“You wouldn’t go into the Tate and hang clothes on the art would you?”, he frowns.

I pay for my four pieces and walk to the exit. But my bag feels oddly light. My beautiful navy Sacai coat is missing.

Racing back to the till, I show my receipt and a search begins for the coat I have just paid for. It has somehow vanished between the till point and the bagging area. They can’t find it. I am shellshocked. Apologies are made, a refund is given and I wander out into the daylight feeling like someone has just kneed me in the stomach. I vow never to return.

Tuesday 16th May 

After a night haunted by the missing Sacai coat, I decide to return. Could destiny be playing with me? Perhaps the coat ended up back on the rails and I’m meant to go back and find it again?

My train back to Canada Water is canceled. I grab an Uber and urge the driver to floor it. The sale opens at 11am and when I arrive at 9.45am the queue is already immense. I chew some gum and decide to see what else I can learn from Ghostface Killah.

Today’s queue is a stone cold bastard. Yesterday’s crowd had a modicum of dignity, today’s is a tsunami of cunts. One of the security men tells me that people have been marching to the front, trying to pretend they’ve been there all along. I see people vaulting the metal rails and nipping out to ‘use the toilet’ then magically turning up ahead of me in the line  — the queue-jumping is shameless.

Hours pass. Time becomes meaningless. The screensaver in my brain pops up and I drift away, forgetting why I’m here.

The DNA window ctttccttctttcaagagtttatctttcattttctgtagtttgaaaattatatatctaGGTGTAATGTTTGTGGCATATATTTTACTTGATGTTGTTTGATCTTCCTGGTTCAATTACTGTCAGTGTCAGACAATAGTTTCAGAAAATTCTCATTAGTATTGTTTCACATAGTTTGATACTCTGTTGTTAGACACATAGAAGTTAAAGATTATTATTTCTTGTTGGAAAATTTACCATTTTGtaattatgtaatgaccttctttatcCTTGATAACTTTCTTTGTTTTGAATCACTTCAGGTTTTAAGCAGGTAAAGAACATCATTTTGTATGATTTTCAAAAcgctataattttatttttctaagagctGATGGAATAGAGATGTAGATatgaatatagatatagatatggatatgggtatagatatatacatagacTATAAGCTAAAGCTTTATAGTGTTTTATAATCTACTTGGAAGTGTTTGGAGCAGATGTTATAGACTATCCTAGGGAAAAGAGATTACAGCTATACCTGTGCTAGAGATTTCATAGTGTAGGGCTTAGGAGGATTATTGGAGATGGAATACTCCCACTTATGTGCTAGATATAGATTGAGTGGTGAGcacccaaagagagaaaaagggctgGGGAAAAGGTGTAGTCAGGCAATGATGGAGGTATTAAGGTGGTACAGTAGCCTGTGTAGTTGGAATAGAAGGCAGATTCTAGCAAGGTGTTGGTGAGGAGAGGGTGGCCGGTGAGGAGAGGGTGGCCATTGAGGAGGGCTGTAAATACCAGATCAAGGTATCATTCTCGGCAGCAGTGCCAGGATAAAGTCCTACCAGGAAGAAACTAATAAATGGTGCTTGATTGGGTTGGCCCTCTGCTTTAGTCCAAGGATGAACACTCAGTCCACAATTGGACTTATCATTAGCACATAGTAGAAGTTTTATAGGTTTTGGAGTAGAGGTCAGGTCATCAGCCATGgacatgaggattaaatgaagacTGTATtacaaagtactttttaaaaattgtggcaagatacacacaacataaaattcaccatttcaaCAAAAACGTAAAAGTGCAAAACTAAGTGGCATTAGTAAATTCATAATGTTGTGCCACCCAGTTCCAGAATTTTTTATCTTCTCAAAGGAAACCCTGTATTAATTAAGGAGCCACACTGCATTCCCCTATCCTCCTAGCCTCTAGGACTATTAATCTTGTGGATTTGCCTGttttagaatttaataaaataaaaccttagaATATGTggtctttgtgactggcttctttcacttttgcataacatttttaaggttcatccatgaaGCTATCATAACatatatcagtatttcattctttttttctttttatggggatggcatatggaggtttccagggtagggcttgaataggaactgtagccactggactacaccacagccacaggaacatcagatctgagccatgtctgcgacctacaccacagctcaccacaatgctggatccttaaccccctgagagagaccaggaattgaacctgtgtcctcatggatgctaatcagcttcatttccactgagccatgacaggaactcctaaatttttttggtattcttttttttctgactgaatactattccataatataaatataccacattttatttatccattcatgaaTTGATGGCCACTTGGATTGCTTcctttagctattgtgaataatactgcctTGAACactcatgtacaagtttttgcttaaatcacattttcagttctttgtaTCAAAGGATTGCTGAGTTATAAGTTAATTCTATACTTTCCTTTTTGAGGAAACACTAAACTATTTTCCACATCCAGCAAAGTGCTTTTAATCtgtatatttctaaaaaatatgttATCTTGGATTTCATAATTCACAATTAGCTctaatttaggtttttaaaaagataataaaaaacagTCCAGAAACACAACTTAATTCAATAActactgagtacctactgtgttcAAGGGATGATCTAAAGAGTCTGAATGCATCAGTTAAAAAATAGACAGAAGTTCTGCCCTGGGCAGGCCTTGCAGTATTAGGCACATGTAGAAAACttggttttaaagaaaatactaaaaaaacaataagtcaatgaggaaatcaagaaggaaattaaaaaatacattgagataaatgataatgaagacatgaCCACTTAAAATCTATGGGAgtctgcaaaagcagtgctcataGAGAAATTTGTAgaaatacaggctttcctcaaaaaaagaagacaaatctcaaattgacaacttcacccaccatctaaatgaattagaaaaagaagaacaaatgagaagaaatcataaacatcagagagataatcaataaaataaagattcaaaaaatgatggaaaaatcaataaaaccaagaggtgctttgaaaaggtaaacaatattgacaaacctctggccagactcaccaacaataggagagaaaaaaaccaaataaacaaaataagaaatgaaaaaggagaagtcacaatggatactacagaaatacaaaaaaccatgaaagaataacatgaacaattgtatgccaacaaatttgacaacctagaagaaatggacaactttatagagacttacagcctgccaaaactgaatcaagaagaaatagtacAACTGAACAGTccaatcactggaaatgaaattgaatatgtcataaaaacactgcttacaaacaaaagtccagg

Then I’m in again. But this time it’s worse, much worse. The place is heaving. Everyone seems to be carrying at least two laundry bags overflowing with clothes. There are clothes on the floor. Clothes fall off rails. Clothes are getting trodden on. Rei Kawakubo’s, vision for DSM might be ‘beautiful chaos’, but DSMM is just chaos.

I try and make sense of things and focus on finding something to make this ordeal worth it. But I keep getting barged and hit in the face by swinging bags. I’m looking at a piece on the rail when a girl with giant headphones swipes her way up the rail, pushes me, and the piece I was holding, out the way, and continues up the rail. Since when did clothes shopping become SAS selection?

I watch as resellers grab armfuls of key sizes then camp out on the floor with their multiple bags. This leaves people like me, people looking to buy one or two things for themselves, royally fucked. All I can do is keep doing laps of the place in the hope that something nice might find its way back on the rails.

I find a plain navy Homme Plus shirt in my size, with discount it’ll come to £67. It’s no Sacai coat, but it’s still a win.

The dog fight continues. Elbows, knees, bags swinging like pugil sticks. I keep wandering the same area, as I can see the staff are desperately trying to restock the rails from the mountains of discarded clothing. But nothing comes of it. I grow weary and leave with my shirt.

As a life-long Comme fan, it’s a shame that what should be a celebration of fandom, is so dominated by the ignorant.

Dover Street themselves are clearly aware of the situation, they issued an email apology yesterday and promise better service for the rest of the week. I wish them well, although I have no idea how they’ll achieve it.

The staff during my visits were uniformly pleasant. Sadly, it’s the disrespectful attitude and shameless greed of a large number of the attendees that ruin it for everyone else.